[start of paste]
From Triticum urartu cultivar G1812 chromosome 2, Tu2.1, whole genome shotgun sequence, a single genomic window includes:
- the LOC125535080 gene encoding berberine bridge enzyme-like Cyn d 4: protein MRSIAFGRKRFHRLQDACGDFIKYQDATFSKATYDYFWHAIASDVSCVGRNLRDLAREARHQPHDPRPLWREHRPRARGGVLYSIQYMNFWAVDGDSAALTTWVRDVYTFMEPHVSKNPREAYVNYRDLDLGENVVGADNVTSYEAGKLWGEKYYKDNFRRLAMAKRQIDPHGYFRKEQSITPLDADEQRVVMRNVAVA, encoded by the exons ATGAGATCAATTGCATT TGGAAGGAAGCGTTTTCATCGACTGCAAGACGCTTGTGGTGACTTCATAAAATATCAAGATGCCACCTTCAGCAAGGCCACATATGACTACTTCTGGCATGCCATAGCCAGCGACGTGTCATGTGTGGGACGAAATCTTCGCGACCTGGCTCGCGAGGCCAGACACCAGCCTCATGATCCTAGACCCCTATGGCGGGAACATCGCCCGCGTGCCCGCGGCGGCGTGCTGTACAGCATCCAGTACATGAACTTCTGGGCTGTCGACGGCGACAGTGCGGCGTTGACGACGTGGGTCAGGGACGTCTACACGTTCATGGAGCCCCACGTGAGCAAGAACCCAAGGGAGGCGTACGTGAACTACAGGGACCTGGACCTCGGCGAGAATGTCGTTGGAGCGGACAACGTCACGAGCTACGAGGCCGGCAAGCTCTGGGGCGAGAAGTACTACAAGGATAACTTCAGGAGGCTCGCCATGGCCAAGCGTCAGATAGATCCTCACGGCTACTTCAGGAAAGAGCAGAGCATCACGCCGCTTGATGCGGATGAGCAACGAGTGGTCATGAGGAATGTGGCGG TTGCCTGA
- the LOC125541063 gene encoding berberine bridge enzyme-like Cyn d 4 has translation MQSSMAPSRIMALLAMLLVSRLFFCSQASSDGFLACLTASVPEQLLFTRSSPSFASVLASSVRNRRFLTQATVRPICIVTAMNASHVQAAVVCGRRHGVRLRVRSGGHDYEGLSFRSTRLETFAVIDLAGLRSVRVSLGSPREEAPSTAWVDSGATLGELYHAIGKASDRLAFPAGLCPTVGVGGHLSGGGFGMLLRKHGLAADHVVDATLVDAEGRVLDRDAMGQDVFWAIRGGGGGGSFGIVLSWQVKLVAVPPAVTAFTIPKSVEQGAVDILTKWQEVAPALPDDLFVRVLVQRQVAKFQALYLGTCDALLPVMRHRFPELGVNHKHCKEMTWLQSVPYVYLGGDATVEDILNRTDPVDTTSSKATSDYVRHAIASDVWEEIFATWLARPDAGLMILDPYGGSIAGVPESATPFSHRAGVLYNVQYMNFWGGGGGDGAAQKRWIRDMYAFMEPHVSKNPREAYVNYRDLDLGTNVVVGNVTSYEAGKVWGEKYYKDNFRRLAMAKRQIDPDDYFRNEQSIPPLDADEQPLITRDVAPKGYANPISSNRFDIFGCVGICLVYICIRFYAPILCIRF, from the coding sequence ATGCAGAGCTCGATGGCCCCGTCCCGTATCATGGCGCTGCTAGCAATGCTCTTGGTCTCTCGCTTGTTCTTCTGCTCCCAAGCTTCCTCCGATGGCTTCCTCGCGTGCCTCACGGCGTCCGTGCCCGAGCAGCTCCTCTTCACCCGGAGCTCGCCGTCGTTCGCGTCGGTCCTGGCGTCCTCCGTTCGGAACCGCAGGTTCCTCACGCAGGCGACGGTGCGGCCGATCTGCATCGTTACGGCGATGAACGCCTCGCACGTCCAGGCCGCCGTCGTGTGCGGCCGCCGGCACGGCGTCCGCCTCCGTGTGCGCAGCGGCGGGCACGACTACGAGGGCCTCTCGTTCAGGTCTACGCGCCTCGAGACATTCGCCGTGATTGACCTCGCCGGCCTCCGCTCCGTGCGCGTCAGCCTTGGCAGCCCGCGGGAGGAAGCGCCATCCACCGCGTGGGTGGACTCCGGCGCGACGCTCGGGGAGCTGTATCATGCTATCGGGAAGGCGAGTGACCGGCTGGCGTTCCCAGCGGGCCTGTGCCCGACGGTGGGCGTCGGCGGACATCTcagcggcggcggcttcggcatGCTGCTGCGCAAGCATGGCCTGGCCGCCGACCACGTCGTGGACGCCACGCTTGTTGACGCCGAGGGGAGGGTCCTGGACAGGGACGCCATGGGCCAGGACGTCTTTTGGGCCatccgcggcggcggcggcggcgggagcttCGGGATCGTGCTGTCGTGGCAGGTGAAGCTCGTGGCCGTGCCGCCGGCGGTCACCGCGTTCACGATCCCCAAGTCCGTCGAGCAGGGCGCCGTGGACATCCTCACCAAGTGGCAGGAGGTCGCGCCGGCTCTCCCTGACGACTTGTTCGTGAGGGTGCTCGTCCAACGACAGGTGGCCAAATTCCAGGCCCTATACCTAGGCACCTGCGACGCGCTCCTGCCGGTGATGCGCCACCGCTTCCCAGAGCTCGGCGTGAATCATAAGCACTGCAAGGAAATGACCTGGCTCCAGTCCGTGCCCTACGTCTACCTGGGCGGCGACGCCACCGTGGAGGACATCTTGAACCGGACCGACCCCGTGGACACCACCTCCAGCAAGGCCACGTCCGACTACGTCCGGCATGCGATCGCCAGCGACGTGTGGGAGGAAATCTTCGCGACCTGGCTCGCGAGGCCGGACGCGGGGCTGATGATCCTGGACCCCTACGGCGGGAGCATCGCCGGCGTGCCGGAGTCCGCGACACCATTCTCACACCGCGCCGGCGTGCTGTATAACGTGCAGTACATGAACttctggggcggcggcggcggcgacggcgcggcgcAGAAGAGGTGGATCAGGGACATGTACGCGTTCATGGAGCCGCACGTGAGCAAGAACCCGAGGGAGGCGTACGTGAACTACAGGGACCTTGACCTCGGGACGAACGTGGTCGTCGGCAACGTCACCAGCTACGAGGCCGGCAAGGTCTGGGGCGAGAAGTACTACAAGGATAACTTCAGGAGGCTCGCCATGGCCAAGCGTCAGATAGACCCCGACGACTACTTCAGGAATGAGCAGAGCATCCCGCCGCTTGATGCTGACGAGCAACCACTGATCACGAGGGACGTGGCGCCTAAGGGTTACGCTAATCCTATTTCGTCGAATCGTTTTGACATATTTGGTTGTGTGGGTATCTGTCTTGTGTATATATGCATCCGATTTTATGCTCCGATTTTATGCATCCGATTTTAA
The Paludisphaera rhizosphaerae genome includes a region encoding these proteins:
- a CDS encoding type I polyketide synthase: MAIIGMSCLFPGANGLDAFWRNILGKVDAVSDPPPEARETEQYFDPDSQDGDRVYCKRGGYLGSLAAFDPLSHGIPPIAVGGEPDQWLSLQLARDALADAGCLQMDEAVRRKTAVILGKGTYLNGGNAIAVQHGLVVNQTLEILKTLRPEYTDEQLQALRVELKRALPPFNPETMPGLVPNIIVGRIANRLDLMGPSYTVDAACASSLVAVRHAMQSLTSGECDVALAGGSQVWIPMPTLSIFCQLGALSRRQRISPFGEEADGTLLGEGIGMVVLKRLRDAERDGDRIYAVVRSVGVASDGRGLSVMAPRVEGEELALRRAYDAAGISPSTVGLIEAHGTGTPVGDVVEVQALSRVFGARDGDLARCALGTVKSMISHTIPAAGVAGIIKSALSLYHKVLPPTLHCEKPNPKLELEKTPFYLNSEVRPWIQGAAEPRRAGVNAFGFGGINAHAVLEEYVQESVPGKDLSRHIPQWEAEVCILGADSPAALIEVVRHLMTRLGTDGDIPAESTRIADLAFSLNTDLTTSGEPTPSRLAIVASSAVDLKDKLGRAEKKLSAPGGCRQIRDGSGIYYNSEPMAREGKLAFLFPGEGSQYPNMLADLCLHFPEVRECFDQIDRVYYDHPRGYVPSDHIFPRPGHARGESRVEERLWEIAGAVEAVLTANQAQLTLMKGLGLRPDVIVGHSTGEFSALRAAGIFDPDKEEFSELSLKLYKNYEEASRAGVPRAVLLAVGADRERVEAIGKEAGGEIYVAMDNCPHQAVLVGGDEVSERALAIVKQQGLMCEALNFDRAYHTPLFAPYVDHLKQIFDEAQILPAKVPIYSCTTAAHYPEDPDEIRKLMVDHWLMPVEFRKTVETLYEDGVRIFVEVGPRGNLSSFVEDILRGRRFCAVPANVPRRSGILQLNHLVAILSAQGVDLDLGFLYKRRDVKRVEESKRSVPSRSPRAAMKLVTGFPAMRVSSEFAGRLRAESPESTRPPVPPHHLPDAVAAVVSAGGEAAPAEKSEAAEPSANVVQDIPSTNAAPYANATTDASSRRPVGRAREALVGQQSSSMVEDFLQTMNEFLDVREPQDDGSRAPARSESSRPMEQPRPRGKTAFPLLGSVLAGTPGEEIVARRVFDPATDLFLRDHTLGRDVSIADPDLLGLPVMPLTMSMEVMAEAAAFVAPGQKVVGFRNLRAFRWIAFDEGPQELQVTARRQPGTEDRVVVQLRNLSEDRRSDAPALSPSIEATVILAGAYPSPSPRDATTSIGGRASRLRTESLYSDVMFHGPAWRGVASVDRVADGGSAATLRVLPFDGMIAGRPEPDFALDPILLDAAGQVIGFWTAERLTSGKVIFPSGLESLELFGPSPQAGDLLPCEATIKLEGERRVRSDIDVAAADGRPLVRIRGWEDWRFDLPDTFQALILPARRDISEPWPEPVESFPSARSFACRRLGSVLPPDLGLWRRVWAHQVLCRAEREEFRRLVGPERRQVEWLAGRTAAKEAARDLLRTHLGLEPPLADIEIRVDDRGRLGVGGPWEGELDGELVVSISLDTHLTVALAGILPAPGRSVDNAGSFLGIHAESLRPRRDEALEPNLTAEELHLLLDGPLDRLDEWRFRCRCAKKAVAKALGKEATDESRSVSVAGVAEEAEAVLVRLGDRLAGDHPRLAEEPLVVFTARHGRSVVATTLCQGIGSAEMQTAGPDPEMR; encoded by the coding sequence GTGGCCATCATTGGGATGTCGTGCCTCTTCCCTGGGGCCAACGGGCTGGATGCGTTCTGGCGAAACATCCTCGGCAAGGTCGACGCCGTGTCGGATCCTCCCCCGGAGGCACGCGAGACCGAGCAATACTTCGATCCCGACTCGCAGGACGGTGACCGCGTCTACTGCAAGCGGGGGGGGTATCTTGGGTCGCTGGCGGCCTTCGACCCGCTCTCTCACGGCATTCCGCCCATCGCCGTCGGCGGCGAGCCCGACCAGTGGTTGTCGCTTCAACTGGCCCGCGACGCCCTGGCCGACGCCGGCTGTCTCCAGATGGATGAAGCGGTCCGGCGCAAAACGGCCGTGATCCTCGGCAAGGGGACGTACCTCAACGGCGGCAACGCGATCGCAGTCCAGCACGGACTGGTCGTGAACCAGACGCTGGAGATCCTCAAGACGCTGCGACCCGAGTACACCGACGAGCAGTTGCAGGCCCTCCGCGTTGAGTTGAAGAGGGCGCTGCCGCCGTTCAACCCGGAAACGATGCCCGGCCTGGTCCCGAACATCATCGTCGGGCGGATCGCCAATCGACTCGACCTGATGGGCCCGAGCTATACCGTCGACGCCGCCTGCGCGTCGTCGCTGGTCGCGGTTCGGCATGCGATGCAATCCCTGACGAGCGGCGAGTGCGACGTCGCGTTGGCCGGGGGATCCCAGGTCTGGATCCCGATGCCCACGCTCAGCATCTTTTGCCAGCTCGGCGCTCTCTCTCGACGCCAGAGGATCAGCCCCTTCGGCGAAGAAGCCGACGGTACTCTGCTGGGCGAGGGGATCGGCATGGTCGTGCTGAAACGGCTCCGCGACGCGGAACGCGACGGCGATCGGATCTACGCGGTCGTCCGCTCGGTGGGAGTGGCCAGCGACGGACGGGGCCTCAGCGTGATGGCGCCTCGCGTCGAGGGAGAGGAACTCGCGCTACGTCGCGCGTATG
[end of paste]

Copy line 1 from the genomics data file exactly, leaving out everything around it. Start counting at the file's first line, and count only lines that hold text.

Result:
From Triticum urartu cultivar G1812 chromosome 2, Tu2.1, whole genome shotgun sequence, a single genomic window includes: